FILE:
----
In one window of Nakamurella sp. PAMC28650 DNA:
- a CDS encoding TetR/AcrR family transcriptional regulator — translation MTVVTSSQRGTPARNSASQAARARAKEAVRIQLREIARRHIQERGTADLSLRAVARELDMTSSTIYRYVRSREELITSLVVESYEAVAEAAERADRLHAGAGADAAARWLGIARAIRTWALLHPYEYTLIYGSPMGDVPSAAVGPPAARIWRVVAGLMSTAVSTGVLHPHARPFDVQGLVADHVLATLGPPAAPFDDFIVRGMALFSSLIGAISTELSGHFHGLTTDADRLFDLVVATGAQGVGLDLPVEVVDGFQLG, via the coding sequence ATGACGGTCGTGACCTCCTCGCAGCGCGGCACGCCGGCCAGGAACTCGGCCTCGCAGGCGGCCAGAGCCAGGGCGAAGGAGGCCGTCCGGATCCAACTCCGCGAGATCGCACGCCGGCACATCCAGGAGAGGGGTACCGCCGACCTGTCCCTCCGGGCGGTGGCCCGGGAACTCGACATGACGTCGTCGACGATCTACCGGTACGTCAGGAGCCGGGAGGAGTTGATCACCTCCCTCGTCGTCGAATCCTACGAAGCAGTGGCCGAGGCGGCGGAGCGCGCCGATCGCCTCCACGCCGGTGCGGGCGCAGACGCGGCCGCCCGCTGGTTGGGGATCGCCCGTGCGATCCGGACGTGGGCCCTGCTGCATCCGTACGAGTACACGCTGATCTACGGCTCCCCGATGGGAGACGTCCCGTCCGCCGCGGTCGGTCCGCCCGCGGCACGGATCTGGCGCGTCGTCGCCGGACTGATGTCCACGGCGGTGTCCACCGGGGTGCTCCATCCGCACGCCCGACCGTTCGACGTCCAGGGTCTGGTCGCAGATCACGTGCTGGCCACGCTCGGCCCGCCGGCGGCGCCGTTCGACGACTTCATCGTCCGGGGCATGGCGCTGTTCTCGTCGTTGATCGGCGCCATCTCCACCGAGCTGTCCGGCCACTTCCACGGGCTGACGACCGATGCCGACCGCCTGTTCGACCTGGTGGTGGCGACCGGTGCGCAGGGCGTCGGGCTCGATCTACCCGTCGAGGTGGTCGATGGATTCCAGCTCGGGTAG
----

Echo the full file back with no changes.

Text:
In one window of Nakamurella sp. PAMC28650 DNA:
- a CDS encoding TetR/AcrR family transcriptional regulator — translation MTVVTSSQRGTPARNSASQAARARAKEAVRIQLREIARRHIQERGTADLSLRAVARELDMTSSTIYRYVRSREELITSLVVESYEAVAEAAERADRLHAGAGADAAARWLGIARAIRTWALLHPYEYTLIYGSPMGDVPSAAVGPPAARIWRVVAGLMSTAVSTGVLHPHARPFDVQGLVADHVLATLGPPAAPFDDFIVRGMALFSSLIGAISTELSGHFHGLTTDADRLFDLVVATGAQGVGLDLPVEVVDGFQLG, via the coding sequence ATGACGGTCGTGACCTCCTCGCAGCGCGGCACGCCGGCCAGGAACTCGGCCTCGCAGGCGGCCAGAGCCAGGGCGAAGGAGGCCGTCCGGATCCAACTCCGCGAGATCGCACGCCGGCACATCCAGGAGAGGGGTACCGCCGACCTGTCCCTCCGGGCGGTGGCCCGGGAACTCGACATGACGTCGTCGACGATCTACCGGTACGTCAGGAGCCGGGAGGAGTTGATCACCTCCCTCGTCGTCGAATCCTACGAAGCAGTGGCCGAGGCGGCGGAGCGCGCCGATCGCCTCCACGCCGGTGCGGGCGCAGACGCGGCCGCCCGCTGGTTGGGGATCGCCCGTGCGATCCGGACGTGGGCCCTGCTGCATCCGTACGAGTACACGCTGATCTACGGCTCCCCGATGGGAGACGTCCCGTCCGCCGCGGTCGGTCCGCCCGCGGCACGGATCTGGCGCGTCGTCGCCGGACTGATGTCCACGGCGGTGTCCACCGGGGTGCTCCATCCGCACGCCCGACCGTTCGACGTCCAGGGTCTGGTCGCAGATCACGTGCTGGCCACGCTCGGCCCGCCGGCGGCGCCGTTCGACGACTTCATCGTCCGGGGCATGGCGCTGTTCTCGTCGTTGATCGGCGCCATCTCCACCGAGCTGTCCGGCCACTTCCACGGGCTGACGACCGATGCCGACCGCCTGTTCGACCTGGTGGTGGCGACCGGTGCGCAGGGCGTCGGGCTCGATCTACCCGTCGAGGTGGTCGATGGATTCCAGCTCGGGTAG